Violence and gender

Sage Publications is offering free access to journal articles up until April 30th. Here are two related to violence and gender:

A gendered assessment of the “threat of victimization”: Examining gender differences in fear of crime, perceived risk, avoidance, and defense behaviors  – by May, Rader, and Goodrum

Abstract

Rader has called for a change in how researchers study fear of crime, suggesting that fear of crime, perceptions of risk, and experiences with victimization are interrelated dimensions of the larger ‘‘threat of victimization’’ concept. In this study, the authors examine how each independent dimension affects additional theoretical dimensions of the ‘‘threat of victimization’’ and how these relationships vary by gender. Using data from residents of Kentucky, the authors estimate a series of multivariate linear and logistic regression models. The findings presented here suggest that gender differences do exist in the components of the threat of victimization and that many of the relationships in the Rader model are multifaceted, including the relationship between perceived risk, fear of crime, and avoidance and defensive behaviors. Implications of these findings for future research regarding predictors of the threat of victimization are discussed.

Interesting:

Women are much more likely to self-report fear of crime than men, even though they are less likely, according to official data, to experience victimization (with the exceptions of sexual assault, domestic violence, stalking, and sexual harassment). This discrepancy is often called the ‘‘gender-fear paradox’’ because women’s fear of crime is incongruent with the reality of their criminal victimization (Ferraro, 1996). These elevated fear levels increase womens’ perceptions of risk and may cause women to be more likely to engage in constrained behaviors…

Gendered violence:  An analysis of the maquiladora murders  – by Katherine Pantaleo

Abstract

This study analyzes the social construction of a wave of female homicides surrounding the maquiladora plants in Ciudad Juarez, Mexico. Specifically, it explores the social construction ofthe murders by three different groups, the news media, human rights organizations, and academic researchers. The research begins with a content analysis of 35 narratives from newspapers,human rights reports, and academic journals. Sixteen of these narratives discuss North American Free Trade Agreement (NAFTA) in relation with the violence in Juarez. Analysis indicates that gender issues are intertwined with the trade agreement and concludes that the policy has aided in the disruption of the social fabric of Mexican society.

Results for Newspaper Articles

Overall, the newspaper articles do not include language such as femicide, maquiladora murder, violence toward women, and impunity nor do they suggest action or link the murders to anothersocial problem. None of the newspaper articles in the sample addressed the murders as femicidesor maquiladora murders. The perpetrators were mostly described as male serial killers. Four articlesaddressed the murders acts of violence against women, while three addressed the continuation of the murders, suggesting impunity. Finally, only one article discussed another social problem in conjunction with the maquiladora murders. A 1995 article from the Austin American Statesman described two accounts of serial killings. First, it mentioned the serial killings by a Cuban cult leader in 1989 and second it mentioned serial killings of eight teen girls in 1991. Both incidents occurred near Juarez. This particular article was the first to report the maquiladora murders.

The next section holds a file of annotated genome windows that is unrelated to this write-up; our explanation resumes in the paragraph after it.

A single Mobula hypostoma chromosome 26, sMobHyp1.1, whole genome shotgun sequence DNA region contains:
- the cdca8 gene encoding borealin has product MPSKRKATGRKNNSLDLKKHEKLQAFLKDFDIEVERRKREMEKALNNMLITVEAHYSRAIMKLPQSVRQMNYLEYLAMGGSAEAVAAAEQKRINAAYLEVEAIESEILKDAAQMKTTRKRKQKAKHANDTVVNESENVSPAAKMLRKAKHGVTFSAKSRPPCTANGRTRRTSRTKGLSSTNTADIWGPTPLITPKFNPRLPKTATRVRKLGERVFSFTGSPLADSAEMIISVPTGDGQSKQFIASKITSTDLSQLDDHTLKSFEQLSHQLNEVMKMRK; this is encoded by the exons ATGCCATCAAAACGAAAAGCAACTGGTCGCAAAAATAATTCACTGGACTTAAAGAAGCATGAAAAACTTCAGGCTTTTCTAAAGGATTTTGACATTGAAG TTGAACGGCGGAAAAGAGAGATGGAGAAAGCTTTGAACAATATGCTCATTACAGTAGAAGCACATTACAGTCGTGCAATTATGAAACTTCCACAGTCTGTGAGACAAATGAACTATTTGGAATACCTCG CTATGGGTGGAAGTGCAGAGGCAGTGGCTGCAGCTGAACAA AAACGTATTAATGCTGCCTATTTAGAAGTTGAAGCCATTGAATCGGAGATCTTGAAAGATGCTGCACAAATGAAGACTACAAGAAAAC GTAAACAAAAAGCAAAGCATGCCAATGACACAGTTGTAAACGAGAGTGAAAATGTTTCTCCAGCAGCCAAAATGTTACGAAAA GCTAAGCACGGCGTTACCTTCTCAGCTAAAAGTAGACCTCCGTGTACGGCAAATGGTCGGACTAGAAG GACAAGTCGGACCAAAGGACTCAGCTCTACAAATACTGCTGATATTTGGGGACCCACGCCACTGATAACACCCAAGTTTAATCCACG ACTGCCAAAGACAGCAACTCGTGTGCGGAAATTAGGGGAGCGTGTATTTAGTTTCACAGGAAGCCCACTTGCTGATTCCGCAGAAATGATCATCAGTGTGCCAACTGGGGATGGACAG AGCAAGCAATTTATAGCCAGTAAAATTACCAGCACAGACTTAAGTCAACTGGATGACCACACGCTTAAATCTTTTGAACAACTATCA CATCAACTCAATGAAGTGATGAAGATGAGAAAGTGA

The sample of newspaper narratives consisted of publications from as early as 1995 up until 2005. Even though the Austin American Statesman covered the murders in 1995, they were not yet known as the maquiladora murders, referred to as femicides, or portrayed as a major social problem. The continual coverage of the murders suggests that over the years, the maquiladora murders developed as an item of interest for the press. In addition, while the newspaper headlines focused mostly on the murders themselves, thewords chosen to describe themurders portrayed a sense of crisis. This is likely due to the nature of newspapers and their attempt to sensationalize stories. For example, some of thewords/phrases used are killing spree, unsolved murders, rape and murder, brutal Mexico killings, serial killings, women’s killings, Mexico’s murders, epidemic, and slayings. Despite the fact that the headlines focus most on the murders, the newspaper articles themselves mention the victims, perpetrators, and causes almost equally throughout the sample. Generally, the newspapers portray the murders as gendered sexual serial killings primarily perpetuated and caused by corruption of the criminal justice system. This is a significant contribution to defining the murders as a social problem. Specifically, the newspapers provide a visual aid that the public can use to define or construct the problem themselves. Newspaper claims-makers provide a framework for the development of a social problem, but it is up to the public to decide on the existence of a social problem. The human rights organizations and the peer-reviewed journal articles have a more specific target audience than do newspapers. This is one of the most significant differences between newspaper narratives and the narratives of human rights organizations and peer-reviewed journal articles that affects how they present their perspectives.

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